Deciphering Galileo: Communication and Secrecy before and after the Trial | H Marcus, P Findlen | Renaissance Quarterly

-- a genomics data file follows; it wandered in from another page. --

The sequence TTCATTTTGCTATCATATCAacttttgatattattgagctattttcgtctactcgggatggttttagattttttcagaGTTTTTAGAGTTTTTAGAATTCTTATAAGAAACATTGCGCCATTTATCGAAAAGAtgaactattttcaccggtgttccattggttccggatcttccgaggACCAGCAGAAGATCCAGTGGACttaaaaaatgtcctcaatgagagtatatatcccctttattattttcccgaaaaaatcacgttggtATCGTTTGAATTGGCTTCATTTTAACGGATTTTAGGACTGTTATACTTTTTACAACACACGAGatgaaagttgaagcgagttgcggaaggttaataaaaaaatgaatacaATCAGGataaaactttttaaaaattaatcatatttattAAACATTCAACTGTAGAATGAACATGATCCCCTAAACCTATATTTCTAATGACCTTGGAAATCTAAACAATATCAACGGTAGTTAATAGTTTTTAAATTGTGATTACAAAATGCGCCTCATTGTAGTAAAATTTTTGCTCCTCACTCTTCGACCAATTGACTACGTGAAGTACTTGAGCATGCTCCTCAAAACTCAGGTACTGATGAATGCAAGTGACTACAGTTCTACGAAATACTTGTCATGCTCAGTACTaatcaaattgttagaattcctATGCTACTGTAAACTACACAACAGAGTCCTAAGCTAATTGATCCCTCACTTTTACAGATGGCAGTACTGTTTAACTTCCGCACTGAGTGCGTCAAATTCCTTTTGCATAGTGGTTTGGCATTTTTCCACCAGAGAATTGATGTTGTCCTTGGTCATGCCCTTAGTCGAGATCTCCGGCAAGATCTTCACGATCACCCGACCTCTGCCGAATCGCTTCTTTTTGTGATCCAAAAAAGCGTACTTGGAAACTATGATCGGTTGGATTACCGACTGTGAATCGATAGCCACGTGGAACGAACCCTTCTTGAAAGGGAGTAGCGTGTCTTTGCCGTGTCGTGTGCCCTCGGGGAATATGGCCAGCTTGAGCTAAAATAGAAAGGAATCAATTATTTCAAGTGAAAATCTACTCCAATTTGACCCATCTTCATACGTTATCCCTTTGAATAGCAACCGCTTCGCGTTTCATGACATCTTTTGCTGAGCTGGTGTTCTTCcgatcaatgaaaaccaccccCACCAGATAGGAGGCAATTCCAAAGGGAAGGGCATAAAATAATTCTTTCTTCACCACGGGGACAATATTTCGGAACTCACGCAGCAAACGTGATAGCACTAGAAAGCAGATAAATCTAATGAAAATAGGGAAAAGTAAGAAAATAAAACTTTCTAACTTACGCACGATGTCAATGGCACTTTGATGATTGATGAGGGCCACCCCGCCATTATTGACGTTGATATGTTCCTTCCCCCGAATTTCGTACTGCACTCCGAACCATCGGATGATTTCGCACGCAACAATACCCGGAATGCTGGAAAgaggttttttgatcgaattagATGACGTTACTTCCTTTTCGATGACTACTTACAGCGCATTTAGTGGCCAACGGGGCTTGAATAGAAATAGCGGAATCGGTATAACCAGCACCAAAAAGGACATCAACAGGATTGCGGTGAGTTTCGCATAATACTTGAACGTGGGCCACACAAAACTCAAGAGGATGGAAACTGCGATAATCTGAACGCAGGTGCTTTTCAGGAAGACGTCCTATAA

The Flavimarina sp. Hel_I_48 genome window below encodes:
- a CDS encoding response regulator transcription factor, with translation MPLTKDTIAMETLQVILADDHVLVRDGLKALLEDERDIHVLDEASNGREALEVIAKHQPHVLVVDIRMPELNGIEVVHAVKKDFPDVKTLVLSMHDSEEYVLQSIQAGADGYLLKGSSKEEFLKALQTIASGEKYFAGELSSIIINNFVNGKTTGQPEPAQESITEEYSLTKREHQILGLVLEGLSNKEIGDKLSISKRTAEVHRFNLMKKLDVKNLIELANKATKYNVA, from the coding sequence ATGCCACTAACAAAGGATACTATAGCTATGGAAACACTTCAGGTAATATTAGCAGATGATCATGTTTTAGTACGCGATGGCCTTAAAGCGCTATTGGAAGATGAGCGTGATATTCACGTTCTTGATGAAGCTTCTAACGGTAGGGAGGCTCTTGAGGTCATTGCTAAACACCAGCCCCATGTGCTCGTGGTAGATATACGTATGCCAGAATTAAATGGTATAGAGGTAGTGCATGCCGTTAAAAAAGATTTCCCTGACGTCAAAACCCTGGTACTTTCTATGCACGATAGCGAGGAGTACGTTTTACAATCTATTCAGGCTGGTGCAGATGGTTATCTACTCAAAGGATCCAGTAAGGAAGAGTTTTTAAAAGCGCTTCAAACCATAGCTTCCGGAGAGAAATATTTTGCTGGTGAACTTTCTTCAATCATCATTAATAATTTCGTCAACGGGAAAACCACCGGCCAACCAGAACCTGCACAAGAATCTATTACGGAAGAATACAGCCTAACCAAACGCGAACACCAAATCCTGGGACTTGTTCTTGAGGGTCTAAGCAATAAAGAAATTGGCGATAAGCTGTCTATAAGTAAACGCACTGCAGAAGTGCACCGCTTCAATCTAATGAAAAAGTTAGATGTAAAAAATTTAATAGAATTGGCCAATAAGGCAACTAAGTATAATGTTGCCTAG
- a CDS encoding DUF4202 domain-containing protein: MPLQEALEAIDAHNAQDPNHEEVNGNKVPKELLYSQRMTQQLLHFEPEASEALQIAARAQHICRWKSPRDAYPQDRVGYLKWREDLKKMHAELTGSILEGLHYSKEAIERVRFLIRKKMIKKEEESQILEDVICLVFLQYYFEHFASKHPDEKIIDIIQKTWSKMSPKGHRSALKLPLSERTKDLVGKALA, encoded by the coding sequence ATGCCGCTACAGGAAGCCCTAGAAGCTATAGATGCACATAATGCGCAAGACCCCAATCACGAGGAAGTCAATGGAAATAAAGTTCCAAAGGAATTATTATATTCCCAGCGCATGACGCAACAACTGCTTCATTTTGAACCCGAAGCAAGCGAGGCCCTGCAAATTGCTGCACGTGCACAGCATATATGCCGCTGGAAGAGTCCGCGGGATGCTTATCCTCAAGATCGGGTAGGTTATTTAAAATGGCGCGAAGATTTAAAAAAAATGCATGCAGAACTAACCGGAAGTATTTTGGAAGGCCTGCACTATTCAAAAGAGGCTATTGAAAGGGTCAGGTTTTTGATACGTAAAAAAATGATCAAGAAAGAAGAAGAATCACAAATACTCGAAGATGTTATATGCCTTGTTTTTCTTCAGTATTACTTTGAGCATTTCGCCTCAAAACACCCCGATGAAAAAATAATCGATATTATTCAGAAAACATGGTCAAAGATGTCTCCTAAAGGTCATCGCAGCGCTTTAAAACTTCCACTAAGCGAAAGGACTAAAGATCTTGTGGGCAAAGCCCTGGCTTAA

Galileo participated in exchanges of encrypted correspondence at key moments in his life. In 1610–11, following the publication of the “Sidereal Messenger,” ciphers helped Galileo to diplomatically reveal what he was observing through his telescope. After his Inquisition trial of 1633, Galileo and his closest allies relied on a substitution code (gergo) to protect the privacy of his conversations and to facilitate the removal of his library and manuscripts at Arcetri. Throughout this article, we position Galileo’s use of codes within the rich contemporary literature about communicating securely and reflect on cryptic writing as a strategy of communication and dissimulation.

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